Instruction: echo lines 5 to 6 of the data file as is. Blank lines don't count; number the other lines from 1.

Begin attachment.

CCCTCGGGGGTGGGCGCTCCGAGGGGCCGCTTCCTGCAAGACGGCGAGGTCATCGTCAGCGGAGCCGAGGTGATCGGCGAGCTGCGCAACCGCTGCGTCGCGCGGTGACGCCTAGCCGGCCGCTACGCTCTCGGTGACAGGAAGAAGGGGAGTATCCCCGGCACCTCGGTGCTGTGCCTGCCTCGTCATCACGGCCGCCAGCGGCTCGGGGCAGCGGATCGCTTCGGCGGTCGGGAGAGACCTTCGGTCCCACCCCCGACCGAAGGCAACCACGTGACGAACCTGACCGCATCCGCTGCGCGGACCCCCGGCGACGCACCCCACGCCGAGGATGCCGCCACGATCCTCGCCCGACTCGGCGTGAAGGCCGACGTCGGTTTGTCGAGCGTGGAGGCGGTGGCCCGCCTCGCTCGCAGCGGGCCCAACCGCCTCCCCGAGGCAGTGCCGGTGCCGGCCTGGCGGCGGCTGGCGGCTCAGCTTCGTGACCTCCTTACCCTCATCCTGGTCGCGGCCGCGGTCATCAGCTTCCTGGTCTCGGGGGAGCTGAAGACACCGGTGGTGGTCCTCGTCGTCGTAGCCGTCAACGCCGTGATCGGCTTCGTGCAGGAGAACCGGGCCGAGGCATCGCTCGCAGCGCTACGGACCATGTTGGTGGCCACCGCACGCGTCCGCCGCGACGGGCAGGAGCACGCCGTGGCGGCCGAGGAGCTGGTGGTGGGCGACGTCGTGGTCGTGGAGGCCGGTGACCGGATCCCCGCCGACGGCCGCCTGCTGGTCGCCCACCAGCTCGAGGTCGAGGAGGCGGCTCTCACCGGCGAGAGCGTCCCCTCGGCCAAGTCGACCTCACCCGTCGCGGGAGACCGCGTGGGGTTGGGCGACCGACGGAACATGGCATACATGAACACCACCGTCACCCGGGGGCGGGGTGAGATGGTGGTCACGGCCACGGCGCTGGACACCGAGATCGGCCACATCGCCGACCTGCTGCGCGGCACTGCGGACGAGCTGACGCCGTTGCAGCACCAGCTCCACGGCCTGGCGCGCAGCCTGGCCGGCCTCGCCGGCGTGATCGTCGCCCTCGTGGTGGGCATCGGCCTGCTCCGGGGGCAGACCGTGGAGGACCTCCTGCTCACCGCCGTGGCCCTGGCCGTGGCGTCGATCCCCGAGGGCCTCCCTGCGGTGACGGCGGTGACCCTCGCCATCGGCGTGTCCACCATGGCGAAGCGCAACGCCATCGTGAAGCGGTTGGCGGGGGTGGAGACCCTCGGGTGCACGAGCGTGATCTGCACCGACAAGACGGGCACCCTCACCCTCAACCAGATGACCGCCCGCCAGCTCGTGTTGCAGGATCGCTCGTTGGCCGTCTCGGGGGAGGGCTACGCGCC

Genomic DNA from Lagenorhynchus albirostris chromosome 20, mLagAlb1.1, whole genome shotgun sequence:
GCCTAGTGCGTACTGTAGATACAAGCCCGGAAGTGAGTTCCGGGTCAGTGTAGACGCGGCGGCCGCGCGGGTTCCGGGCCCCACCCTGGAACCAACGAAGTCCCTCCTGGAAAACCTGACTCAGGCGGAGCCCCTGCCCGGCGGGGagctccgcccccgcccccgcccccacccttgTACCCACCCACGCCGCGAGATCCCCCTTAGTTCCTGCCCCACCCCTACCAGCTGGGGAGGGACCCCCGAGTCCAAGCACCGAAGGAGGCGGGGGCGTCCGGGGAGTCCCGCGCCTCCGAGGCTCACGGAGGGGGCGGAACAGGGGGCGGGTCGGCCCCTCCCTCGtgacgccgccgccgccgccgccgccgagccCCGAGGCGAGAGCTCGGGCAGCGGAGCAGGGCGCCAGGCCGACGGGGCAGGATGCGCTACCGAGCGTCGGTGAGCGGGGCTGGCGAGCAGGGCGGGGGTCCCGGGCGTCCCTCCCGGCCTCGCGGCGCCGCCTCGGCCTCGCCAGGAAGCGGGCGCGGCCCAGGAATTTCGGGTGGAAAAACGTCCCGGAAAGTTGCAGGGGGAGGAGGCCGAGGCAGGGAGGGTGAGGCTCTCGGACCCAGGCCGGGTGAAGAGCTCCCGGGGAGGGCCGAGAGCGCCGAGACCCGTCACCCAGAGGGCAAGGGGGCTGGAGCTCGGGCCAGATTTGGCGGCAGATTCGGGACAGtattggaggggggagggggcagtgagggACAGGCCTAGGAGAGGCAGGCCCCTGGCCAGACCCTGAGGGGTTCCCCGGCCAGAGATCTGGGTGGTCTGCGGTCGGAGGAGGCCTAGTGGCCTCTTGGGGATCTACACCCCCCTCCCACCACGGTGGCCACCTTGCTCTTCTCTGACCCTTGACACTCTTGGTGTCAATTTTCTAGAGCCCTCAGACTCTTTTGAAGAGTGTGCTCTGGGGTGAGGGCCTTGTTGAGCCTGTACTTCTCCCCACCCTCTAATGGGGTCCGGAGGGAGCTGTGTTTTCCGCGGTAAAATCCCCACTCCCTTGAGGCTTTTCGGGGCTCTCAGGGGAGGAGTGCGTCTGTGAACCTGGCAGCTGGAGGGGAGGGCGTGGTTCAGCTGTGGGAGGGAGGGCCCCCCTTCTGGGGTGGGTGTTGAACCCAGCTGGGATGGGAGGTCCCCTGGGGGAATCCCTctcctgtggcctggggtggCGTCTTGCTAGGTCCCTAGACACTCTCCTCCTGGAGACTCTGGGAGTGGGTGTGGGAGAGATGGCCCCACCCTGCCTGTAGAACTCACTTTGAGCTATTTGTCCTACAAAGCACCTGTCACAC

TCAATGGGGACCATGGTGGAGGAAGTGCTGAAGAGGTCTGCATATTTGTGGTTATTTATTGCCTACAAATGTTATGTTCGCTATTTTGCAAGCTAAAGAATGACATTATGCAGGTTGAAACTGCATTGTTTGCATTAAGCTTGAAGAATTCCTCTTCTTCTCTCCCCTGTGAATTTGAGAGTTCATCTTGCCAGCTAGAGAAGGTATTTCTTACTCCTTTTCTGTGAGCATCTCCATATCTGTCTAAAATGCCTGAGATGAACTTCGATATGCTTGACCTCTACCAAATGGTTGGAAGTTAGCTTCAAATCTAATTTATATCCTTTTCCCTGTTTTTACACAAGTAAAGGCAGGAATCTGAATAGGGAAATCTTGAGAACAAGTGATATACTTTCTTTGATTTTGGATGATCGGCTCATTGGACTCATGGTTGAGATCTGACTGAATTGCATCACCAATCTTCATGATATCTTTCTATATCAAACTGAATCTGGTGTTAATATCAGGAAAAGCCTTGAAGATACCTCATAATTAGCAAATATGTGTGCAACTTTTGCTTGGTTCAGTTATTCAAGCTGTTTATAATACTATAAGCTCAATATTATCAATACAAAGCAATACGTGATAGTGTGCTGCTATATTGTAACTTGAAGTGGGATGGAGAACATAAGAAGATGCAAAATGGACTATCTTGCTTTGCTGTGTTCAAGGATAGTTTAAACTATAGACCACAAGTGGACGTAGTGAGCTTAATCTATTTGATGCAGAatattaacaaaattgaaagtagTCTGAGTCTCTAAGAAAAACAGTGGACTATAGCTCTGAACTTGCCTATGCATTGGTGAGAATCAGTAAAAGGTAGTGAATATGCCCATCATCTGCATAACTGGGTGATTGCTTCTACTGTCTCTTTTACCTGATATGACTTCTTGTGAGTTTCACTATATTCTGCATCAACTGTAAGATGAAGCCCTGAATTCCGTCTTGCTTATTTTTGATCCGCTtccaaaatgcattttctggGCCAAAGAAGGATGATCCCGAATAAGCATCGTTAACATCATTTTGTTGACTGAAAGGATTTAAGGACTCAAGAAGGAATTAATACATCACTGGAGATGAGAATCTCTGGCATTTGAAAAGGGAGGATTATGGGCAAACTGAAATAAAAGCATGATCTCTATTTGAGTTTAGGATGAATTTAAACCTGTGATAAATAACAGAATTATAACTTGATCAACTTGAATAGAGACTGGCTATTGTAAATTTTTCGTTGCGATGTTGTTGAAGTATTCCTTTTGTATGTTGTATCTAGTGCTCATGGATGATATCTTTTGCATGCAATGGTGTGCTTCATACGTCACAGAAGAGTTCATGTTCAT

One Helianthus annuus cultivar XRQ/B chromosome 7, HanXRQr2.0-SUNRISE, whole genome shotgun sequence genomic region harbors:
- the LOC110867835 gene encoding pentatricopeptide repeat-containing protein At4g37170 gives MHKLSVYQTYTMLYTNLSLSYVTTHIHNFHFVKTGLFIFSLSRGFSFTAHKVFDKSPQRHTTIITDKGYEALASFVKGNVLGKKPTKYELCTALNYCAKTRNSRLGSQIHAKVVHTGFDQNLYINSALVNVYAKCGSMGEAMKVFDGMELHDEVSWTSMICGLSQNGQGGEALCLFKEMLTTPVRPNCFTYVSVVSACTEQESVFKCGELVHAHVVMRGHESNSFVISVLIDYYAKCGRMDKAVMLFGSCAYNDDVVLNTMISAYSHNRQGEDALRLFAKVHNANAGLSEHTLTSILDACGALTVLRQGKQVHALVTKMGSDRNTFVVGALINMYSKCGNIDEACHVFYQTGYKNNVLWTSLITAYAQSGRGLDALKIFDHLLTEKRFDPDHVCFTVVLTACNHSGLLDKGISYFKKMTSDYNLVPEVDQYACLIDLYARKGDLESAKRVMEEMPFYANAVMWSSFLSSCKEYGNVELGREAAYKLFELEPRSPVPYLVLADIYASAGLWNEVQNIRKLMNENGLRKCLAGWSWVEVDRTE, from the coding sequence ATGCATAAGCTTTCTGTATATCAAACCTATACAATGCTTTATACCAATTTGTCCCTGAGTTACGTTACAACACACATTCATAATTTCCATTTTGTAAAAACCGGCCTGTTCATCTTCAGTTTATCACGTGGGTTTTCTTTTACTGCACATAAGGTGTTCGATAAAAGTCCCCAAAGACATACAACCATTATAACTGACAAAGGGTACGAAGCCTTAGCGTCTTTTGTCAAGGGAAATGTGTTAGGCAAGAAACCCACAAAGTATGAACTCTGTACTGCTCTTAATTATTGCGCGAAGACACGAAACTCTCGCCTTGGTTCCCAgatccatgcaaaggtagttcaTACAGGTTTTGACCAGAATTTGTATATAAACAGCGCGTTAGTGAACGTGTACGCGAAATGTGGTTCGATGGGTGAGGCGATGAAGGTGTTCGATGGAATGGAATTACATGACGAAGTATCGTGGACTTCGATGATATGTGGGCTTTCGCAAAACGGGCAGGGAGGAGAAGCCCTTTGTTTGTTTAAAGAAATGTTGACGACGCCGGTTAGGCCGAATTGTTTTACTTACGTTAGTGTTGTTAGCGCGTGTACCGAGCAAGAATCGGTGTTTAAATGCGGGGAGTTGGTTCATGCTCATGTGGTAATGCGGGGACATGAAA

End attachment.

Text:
One Helianthus annuus cultivar XRQ/B chromosome 7, HanXRQr2.0-SUNRISE, whole genome shotgun sequence genomic region harbors:
- the LOC110867835 gene encoding pentatricopeptide repeat-containing protein At4g37170 gives MHKLSVYQTYTMLYTNLSLSYVTTHIHNFHFVKTGLFIFSLSRGFSFTAHKVFDKSPQRHTTIITDKGYEALASFVKGNVLGKKPTKYELCTALNYCAKTRNSRLGSQIHAKVVHTGFDQNLYINSALVNVYAKCGSMGEAMKVFDGMELHDEVSWTSMICGLSQNGQGGEALCLFKEMLTTPVRPNCFTYVSVVSACTEQESVFKCGELVHAHVVMRGHESNSFVISVLIDYYAKCGRMDKAVMLFGSCAYNDDVVLNTMISAYSHNRQGEDALRLFAKVHNANAGLSEHTLTSILDACGALTVLRQGKQVHALVTKMGSDRNTFVVGALINMYSKCGNIDEACHVFYQTGYKNNVLWTSLITAYAQSGRGLDALKIFDHLLTEKRFDPDHVCFTVVLTACNHSGLLDKGISYFKKMTSDYNLVPEVDQYACLIDLYARKGDLESAKRVMEEMPFYANAVMWSSFLSSCKEYGNVELGREAAYKLFELEPRSPVPYLVLADIYASAGLWNEVQNIRKLMNENGLRKCLAGWSWVEVDRTE, from the coding sequence ATGCATAAGCTTTCTGTATATCAAACCTATACAATGCTTTATACCAATTTGTCCCTGAGTTACGTTACAACACACATTCATAATTTCCATTTTGTAAAAACCGGCCTGTTCATCTTCAGTTTATCACGTGGGTTTTCTTTTACTGCACATAAGGTGTTCGATAAAAGTCCCCAAAGACATACAACCATTATAACTGACAAAGGGTACGAAGCCTTAGCGTCTTTTGTCAAGGGAAATGTGTTAGGCAAGAAACCCACAAAGTATGAACTCTGTACTGCTCTTAATTATTGCGCGAAGACACGAAACTCTCGCCTTGGTTCCCAgatccatgcaaaggtagttcaTACAGGTTTTGACCAGAATTTGTATATAAACAGCGCGTTAGTGAACGTGTACGCGAAATGTGGTTCGATGGGTGAGGCGATGAAGGTGTTCGATGGAATGGAATTACATGACGAAGTATCGTGGACTTCGATGATATGTGGGCTTTCGCAAAACGGGCAGGGAGGAGAAGCCCTTTGTTTGTTTAAAGAAATGTTGACGACGCCGGTTAGGCCGAATTGTTTTACTTACGTTAGTGTTGTTAGCGCGTGTACCGAGCAAGAATCGGTGTTTAAATGCGGGGAGTTGGTTCATGCTCATGTGGTAATGCGGGGACATGAAA